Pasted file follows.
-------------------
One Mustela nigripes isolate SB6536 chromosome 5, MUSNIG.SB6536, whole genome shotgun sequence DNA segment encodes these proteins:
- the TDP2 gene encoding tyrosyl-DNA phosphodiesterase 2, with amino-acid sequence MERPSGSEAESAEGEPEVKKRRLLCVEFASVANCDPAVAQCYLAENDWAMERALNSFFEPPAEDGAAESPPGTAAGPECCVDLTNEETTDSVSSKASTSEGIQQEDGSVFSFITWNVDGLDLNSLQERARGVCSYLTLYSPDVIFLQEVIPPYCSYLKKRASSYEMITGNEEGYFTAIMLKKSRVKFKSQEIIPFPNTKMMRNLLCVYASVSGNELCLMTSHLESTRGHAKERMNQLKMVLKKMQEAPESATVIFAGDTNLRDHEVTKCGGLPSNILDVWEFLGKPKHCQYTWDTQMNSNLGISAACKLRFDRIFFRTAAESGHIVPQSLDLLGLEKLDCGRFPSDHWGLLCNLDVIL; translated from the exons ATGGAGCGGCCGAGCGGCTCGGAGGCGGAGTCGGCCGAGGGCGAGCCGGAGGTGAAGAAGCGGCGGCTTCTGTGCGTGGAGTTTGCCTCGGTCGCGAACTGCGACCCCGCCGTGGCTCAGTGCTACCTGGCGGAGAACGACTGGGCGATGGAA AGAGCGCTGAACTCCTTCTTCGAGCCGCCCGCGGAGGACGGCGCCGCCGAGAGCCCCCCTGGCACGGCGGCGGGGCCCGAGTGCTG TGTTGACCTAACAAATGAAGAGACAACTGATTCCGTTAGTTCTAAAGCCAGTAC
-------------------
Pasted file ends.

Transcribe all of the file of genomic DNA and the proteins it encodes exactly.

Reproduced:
One Mustela nigripes isolate SB6536 chromosome 5, MUSNIG.SB6536, whole genome shotgun sequence DNA segment encodes these proteins:
- the TDP2 gene encoding tyrosyl-DNA phosphodiesterase 2, with amino-acid sequence MERPSGSEAESAEGEPEVKKRRLLCVEFASVANCDPAVAQCYLAENDWAMERALNSFFEPPAEDGAAESPPGTAAGPECCVDLTNEETTDSVSSKASTSEGIQQEDGSVFSFITWNVDGLDLNSLQERARGVCSYLTLYSPDVIFLQEVIPPYCSYLKKRASSYEMITGNEEGYFTAIMLKKSRVKFKSQEIIPFPNTKMMRNLLCVYASVSGNELCLMTSHLESTRGHAKERMNQLKMVLKKMQEAPESATVIFAGDTNLRDHEVTKCGGLPSNILDVWEFLGKPKHCQYTWDTQMNSNLGISAACKLRFDRIFFRTAAESGHIVPQSLDLLGLEKLDCGRFPSDHWGLLCNLDVIL; translated from the exons ATGGAGCGGCCGAGCGGCTCGGAGGCGGAGTCGGCCGAGGGCGAGCCGGAGGTGAAGAAGCGGCGGCTTCTGTGCGTGGAGTTTGCCTCGGTCGCGAACTGCGACCCCGCCGTGGCTCAGTGCTACCTGGCGGAGAACGACTGGGCGATGGAA AGAGCGCTGAACTCCTTCTTCGAGCCGCCCGCGGAGGACGGCGCCGCCGAGAGCCCCCCTGGCACGGCGGCGGGGCCCGAGTGCTG TGTTGACCTAACAAATGAAGAGACAACTGATTCCGTTAGTTCTAAAGCCAGTAC